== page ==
Wednesday 22 June: Europe: The Final Debate with Jeremy Paxman (Channel 4, 9pm). The famed broadcaster and journalist is joined by politicians, celebrities and high-profile personalities from areas such as business, science, sport, defence and security as he presents the final debate on the EU referendum.

EU referendum debate: Will Remain's 'nasty' approach backfire?

10 June

Last night's ITV EU referendum debate took a "nasty" turn as Conservative MPs Boris Johnson and Amber Rudd competed against one another.

Representing the pro-EU campaign, Rudd joined shadow business secretary Angela Eagle and Scotland's First Minister Nicola Sturgeon to accuse the Leave campaign of spreading inaccurate figures about the cost of the EU.

And the Energy Secretary pulled no punches. "I fear that the only number Boris is interested in is No 10," she said at one point, referring to the former London mayor's alleged ambition to be prime minister.

Rudd's most personal attack came in her closing statement, when she described Johnson as "the life and soul of the party - but he's not the man you want to drive you home at the end of the evening".

The Daily Mail described it as an "extraordinary jibe" in the "nastiest TV referendum debate yet".

However, George Eaton at the New Statesman believes the "ruthless assault on Boris could backfire".

Neither side emerged triumphant, but Leave "had the edge" and "having spared no ammunition against Johnson, Remain risks only enhancing his aura of invincibility", he argues.

"By attacking Johnson so starkly, Remain unambiguously put him on the ballot. But it is a tactic that risks backfiring. Though his stock has fallen among the media, Johnson remains the country's most popular politician."

Johnson has a "Teflon quality", says Tim Stanley at the Daily Telegraph, and he came off looking like a "future prime minister".

Nevertheless, he did not necessary win the night. Johnson's fellow Leave panellists, Labour backbencher Gisela Stuart and fellow Tory Andrea Leadsom, have been widely praised for their performances.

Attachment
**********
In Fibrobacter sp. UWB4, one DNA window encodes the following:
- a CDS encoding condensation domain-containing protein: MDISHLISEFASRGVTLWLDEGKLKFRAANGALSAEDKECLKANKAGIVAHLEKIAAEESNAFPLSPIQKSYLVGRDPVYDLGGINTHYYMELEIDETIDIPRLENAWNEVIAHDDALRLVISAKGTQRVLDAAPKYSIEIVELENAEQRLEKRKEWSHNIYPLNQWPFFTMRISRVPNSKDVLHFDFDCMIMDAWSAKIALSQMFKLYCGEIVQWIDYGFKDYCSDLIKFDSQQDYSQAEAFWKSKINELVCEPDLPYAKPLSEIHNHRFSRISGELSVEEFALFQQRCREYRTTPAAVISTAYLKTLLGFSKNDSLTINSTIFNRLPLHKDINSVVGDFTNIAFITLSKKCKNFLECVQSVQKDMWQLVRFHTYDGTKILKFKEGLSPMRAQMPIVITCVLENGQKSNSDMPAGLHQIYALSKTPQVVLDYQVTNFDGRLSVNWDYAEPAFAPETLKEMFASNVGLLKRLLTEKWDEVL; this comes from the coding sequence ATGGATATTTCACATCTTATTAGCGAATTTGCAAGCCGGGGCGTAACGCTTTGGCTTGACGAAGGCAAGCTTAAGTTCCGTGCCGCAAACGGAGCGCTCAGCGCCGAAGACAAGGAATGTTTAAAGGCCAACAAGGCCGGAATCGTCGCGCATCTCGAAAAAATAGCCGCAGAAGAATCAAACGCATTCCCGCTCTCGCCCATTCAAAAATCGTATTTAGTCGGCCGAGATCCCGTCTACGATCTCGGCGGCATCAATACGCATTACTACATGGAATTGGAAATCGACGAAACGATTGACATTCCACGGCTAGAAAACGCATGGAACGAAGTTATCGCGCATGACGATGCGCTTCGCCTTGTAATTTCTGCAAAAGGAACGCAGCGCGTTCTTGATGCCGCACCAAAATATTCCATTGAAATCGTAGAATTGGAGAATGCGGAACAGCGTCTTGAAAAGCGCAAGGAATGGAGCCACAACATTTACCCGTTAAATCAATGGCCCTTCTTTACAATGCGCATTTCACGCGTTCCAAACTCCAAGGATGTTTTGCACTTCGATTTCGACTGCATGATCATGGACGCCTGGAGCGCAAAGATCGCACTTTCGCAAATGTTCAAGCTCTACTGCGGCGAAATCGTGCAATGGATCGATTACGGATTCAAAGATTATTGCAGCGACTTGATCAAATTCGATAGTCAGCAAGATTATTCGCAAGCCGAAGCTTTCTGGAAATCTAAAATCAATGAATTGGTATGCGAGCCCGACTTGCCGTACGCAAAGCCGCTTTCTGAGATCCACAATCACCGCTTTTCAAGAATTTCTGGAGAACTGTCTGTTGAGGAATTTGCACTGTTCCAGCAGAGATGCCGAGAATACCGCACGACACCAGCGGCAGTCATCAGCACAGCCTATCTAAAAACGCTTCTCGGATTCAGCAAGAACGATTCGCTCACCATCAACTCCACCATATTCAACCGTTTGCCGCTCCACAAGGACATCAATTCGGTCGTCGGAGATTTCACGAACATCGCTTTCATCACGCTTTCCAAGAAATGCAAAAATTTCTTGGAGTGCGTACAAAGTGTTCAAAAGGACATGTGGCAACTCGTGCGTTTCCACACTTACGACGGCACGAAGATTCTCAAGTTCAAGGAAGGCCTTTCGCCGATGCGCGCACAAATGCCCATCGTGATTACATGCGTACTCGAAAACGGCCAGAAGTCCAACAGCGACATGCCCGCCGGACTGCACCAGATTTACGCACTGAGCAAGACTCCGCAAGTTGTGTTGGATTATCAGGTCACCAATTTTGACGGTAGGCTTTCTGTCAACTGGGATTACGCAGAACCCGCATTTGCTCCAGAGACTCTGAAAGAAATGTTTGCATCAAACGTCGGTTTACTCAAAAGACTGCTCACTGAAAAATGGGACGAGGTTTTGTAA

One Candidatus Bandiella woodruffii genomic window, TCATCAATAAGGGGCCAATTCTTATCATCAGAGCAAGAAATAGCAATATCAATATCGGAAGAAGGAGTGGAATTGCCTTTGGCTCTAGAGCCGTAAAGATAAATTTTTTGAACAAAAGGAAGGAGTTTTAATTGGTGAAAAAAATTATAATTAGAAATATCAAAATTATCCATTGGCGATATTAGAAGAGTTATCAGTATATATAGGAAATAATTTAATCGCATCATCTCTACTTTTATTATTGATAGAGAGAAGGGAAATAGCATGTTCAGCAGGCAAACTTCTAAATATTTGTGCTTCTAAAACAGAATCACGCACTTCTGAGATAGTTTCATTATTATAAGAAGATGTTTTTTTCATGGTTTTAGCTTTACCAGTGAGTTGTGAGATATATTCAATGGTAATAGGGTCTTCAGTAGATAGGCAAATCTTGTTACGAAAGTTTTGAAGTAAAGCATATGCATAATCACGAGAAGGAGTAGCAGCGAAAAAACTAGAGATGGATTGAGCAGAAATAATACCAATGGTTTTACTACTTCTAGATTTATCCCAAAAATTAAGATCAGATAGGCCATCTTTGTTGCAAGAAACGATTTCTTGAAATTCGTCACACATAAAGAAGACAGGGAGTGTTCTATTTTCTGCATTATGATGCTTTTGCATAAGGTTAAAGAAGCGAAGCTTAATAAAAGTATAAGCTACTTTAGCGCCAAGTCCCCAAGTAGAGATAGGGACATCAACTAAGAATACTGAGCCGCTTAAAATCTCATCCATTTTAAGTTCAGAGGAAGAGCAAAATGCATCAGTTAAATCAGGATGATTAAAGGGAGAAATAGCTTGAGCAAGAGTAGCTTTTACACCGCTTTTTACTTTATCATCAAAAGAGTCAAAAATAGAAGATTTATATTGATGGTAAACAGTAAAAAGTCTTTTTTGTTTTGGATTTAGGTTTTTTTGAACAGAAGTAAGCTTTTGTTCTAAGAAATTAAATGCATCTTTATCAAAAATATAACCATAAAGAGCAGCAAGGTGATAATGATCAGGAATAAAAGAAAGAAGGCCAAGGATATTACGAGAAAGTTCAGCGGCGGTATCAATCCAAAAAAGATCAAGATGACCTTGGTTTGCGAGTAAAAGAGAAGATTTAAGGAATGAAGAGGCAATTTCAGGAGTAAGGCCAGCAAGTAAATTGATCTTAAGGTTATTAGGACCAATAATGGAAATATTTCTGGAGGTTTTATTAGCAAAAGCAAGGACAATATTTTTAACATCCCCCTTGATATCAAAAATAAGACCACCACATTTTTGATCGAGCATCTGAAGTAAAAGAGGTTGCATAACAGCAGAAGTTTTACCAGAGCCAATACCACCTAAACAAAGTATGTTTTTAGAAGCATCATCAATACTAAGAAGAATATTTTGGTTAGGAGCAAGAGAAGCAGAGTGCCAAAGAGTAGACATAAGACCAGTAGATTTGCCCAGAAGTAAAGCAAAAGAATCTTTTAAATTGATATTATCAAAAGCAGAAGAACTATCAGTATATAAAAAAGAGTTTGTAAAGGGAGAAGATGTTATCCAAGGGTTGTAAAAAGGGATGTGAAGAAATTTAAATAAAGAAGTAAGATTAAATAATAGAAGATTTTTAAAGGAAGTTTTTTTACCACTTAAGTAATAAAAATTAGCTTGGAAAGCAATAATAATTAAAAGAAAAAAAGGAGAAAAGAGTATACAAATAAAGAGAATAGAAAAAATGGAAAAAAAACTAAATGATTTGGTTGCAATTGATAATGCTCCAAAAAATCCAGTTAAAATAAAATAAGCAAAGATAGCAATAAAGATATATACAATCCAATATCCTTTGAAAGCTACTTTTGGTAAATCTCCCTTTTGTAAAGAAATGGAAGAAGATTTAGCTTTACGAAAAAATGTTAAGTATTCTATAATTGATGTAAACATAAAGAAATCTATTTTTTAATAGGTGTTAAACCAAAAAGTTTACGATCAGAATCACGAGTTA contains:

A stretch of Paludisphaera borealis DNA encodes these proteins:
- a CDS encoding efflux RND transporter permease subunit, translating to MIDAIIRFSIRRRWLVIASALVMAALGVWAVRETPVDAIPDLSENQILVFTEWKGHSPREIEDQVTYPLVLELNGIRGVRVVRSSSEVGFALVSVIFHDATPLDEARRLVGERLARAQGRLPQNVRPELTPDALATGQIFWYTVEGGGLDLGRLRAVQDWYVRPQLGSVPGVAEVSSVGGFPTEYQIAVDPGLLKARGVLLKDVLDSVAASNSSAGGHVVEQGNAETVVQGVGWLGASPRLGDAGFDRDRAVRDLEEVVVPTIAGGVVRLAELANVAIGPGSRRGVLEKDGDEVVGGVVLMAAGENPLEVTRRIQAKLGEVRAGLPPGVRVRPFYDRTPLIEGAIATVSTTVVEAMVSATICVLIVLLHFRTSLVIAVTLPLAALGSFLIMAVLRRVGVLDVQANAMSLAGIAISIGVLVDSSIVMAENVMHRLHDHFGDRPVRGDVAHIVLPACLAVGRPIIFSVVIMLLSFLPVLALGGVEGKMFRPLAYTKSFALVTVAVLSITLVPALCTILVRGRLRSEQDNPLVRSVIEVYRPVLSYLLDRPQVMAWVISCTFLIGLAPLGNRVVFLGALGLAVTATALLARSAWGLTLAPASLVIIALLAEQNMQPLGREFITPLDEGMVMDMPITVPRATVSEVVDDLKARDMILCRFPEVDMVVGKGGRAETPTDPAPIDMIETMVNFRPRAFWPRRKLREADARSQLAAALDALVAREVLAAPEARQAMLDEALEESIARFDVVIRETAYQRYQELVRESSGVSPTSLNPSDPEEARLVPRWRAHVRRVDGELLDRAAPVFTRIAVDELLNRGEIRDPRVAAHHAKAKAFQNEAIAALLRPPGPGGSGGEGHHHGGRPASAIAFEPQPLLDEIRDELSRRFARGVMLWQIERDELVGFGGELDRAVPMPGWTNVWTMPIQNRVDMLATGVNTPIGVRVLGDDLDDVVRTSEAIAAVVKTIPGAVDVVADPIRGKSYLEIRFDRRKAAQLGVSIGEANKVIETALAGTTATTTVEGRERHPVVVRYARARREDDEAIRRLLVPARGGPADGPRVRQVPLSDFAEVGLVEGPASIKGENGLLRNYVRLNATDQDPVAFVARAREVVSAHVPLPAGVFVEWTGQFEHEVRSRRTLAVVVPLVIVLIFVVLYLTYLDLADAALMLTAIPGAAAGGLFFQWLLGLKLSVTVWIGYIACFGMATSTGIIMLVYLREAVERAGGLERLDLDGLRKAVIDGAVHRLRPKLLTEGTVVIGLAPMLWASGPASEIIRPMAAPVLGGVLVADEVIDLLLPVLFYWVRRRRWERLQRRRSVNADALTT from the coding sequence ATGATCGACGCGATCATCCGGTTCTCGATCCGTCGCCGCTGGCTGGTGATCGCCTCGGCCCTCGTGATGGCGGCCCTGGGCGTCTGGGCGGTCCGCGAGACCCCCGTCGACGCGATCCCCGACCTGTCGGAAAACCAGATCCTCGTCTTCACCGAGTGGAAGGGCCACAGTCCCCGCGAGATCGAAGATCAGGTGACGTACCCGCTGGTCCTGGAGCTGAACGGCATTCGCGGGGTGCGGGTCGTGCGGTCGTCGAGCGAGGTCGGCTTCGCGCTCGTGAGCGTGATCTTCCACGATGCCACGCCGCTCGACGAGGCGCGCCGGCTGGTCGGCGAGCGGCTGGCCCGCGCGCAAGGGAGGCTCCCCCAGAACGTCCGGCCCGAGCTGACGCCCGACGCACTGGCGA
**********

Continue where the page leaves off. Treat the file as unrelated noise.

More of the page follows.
The trio accused Remain of having "no plan" to control immigration or the "unelected super-state" that the EU has become.

Stuart was Leave's "most effective spokesperson", speaking with "reason rather than faux-passion", says Stanley, who praises all of the panellists – except for Labour's Eagle, who he says "was the pits".

However, Paul Mason at The Guardian thought Rudd and Sturgeon showed more "prime ministerial class" than Johnson.

"But if you read the body language you came away with one image: Leave are relaxed, Remain worried," he says. "And they are right to be."

EU referendum debates: Boris Johnson faces all-female panel

09 June

Boris Johnson and Nicola Sturgeon are among the line-up of six senior politicians taking part in one of the biggest debate shows of the EU referendum campaign.

The two-hour ITV debate will be broadcast live from London from 8pm tonight. Here's what we can expect:

Who will appear?

On team Remain, shadow business secretary Angela Eagle and Energy Secretary Amber Rudd will represent Britain Stronger In Europe, alongside Scotland's First Minister Nicola Sturgeon. Representing Vote Leave are Tory MPs Boris Johnson and Andrea Leadsom and Labour's Gisela Stuart.

"The Remain campaign's decision to field an all-female line-up follows warnings from a string of female MPs that the EU referendum campaign has become too male," says the Daily Telegraph. Former deputy Labour leader Harriet Harman says this is putting off female voters, many of whom are undecided about how they will vote on 23 June.

Johnson and Rudd's clash will be a "high-profile moment of Tory division", says the Financial Times. David Cameron has been accused of running scared after refusing to face Johnson, saying he did not want be seen to directly attack Conservatives colleagues in the Brexit camp.

What is the format?

Each politician will make a short opening and closing statement. In between, they will individually answer questions from the studio audience before the floor opens up to free-flowing debate. This is markedly different from Tuesday night's "debate", when Cameron and Ukip leader Nigel Farage did not interact with one another. ITV News's Julie Etchingham will moderate.

EU referendum debate: Did Farage beat Cameron?

08 June